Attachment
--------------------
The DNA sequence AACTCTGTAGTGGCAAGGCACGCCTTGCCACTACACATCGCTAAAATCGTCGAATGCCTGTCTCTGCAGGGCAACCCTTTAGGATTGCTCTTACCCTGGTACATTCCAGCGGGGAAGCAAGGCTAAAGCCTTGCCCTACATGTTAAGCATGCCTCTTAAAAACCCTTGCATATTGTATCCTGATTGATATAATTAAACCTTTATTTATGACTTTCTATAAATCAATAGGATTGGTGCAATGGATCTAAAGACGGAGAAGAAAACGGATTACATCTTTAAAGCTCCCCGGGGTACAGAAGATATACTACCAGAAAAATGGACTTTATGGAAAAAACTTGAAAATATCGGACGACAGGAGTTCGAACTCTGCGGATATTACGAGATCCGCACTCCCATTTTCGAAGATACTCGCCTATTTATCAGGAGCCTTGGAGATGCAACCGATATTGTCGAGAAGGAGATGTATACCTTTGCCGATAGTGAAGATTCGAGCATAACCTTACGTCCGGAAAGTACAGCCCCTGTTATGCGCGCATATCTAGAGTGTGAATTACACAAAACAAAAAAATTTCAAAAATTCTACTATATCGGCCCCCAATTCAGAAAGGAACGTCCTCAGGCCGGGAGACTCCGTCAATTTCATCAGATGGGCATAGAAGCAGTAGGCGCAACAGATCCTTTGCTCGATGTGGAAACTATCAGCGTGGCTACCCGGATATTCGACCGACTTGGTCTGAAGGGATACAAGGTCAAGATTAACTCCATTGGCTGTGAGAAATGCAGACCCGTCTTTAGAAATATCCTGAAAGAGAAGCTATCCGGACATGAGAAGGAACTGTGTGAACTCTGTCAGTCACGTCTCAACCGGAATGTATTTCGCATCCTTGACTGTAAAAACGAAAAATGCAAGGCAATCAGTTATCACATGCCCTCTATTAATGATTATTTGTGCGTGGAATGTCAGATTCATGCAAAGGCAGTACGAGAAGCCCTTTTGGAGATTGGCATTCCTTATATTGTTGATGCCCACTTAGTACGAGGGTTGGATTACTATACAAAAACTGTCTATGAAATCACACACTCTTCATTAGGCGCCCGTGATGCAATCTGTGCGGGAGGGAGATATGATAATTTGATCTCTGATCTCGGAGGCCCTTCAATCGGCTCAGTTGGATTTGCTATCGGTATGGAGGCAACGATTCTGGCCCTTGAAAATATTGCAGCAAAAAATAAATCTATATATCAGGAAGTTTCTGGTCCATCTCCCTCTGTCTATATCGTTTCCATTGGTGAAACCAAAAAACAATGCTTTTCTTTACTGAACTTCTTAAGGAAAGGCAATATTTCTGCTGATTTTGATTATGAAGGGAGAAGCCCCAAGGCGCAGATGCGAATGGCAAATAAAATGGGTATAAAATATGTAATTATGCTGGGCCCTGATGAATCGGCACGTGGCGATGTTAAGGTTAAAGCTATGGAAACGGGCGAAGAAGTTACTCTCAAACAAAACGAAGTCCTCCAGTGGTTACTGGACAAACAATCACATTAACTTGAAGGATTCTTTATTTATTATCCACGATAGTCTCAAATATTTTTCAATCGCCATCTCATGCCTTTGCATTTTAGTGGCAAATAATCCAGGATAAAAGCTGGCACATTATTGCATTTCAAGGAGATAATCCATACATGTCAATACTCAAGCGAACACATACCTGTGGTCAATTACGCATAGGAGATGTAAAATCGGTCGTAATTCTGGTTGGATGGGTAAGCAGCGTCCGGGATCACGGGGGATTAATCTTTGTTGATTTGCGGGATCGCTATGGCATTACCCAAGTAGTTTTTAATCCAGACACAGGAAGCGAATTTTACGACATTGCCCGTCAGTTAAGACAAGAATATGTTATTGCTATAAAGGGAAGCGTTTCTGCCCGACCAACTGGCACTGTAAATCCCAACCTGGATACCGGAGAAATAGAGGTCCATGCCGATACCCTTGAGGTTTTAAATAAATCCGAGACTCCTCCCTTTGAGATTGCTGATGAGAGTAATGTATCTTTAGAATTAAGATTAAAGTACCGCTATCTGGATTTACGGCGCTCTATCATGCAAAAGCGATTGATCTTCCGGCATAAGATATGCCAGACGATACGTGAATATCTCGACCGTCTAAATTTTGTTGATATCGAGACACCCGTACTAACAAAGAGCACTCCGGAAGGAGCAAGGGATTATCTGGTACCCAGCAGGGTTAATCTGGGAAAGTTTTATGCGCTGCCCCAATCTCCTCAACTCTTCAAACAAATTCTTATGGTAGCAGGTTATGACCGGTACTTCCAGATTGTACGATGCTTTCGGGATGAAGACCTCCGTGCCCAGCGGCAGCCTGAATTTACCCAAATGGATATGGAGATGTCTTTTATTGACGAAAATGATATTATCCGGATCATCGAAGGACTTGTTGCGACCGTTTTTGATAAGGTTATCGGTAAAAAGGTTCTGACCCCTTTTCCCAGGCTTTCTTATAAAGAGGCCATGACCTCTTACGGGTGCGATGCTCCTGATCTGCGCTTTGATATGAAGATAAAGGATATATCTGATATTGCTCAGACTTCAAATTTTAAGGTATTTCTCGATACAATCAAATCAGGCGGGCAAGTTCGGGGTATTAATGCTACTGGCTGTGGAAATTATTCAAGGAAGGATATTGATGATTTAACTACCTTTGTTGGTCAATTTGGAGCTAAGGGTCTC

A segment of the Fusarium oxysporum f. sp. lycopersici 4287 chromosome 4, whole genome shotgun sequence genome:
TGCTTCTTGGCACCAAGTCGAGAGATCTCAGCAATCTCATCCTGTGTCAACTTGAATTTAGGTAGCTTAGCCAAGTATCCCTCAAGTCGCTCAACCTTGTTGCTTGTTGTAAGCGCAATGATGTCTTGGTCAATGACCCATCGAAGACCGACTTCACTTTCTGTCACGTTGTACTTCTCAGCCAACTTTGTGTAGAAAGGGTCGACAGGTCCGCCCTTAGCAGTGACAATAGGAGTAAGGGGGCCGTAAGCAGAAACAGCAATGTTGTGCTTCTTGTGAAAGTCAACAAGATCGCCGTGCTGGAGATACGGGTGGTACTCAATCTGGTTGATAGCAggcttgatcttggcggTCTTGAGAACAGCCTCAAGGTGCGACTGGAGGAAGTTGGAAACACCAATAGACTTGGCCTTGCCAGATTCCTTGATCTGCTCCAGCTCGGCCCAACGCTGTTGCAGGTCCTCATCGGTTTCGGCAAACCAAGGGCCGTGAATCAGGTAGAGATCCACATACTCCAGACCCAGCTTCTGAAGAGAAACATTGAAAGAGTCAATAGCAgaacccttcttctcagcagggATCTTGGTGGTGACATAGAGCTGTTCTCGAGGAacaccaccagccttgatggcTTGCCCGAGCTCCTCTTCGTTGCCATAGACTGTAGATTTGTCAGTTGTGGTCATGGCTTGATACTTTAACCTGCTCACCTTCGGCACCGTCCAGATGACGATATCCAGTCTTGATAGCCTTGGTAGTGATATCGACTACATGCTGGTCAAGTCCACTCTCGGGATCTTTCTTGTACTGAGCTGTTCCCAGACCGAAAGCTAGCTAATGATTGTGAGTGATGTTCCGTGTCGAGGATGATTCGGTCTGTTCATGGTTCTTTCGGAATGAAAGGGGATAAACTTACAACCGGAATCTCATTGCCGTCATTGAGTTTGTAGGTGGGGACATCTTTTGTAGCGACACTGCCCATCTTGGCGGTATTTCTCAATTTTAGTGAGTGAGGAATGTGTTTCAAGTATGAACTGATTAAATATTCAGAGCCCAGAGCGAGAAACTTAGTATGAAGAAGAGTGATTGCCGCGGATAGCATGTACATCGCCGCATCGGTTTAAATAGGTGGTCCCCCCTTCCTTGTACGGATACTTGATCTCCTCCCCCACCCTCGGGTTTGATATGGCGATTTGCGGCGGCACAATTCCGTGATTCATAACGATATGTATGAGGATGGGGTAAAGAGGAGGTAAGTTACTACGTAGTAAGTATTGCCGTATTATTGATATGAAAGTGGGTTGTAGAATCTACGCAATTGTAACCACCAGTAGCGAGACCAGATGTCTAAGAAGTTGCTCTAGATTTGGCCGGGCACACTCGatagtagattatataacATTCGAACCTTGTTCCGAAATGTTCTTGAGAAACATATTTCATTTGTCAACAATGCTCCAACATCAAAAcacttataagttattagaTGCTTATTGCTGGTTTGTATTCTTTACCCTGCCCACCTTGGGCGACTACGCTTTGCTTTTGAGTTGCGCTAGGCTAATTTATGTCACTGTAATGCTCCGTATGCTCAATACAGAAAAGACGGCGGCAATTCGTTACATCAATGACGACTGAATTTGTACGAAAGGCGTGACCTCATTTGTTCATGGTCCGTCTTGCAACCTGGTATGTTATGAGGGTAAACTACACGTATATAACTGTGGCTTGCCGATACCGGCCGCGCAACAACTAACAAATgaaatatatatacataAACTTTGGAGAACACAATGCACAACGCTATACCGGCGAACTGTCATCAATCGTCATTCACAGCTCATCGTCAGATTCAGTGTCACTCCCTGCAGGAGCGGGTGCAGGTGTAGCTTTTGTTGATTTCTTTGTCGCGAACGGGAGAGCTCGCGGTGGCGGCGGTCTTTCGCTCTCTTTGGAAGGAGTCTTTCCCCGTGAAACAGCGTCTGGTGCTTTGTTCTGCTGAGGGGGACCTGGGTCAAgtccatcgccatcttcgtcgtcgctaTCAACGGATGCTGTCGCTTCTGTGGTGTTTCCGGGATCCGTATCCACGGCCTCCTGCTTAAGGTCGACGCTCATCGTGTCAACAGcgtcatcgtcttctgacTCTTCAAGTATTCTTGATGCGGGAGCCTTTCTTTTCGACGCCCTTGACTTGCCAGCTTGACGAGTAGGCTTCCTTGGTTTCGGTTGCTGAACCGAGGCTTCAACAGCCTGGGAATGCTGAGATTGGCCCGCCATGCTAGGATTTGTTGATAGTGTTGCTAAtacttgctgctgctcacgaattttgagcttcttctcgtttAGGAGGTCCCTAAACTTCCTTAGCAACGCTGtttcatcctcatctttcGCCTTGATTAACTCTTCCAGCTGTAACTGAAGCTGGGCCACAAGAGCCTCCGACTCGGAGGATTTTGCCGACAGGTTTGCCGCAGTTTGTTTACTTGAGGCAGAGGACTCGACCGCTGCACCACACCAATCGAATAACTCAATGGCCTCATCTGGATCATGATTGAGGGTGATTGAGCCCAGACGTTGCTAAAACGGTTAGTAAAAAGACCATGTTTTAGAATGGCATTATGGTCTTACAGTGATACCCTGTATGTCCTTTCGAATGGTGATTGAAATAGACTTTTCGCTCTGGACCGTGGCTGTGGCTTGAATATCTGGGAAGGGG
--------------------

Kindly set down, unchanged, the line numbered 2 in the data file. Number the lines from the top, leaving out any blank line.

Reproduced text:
A segment of the Fusarium oxysporum f. sp. lycopersici 4287 chromosome 4, whole genome shotgun sequence genome: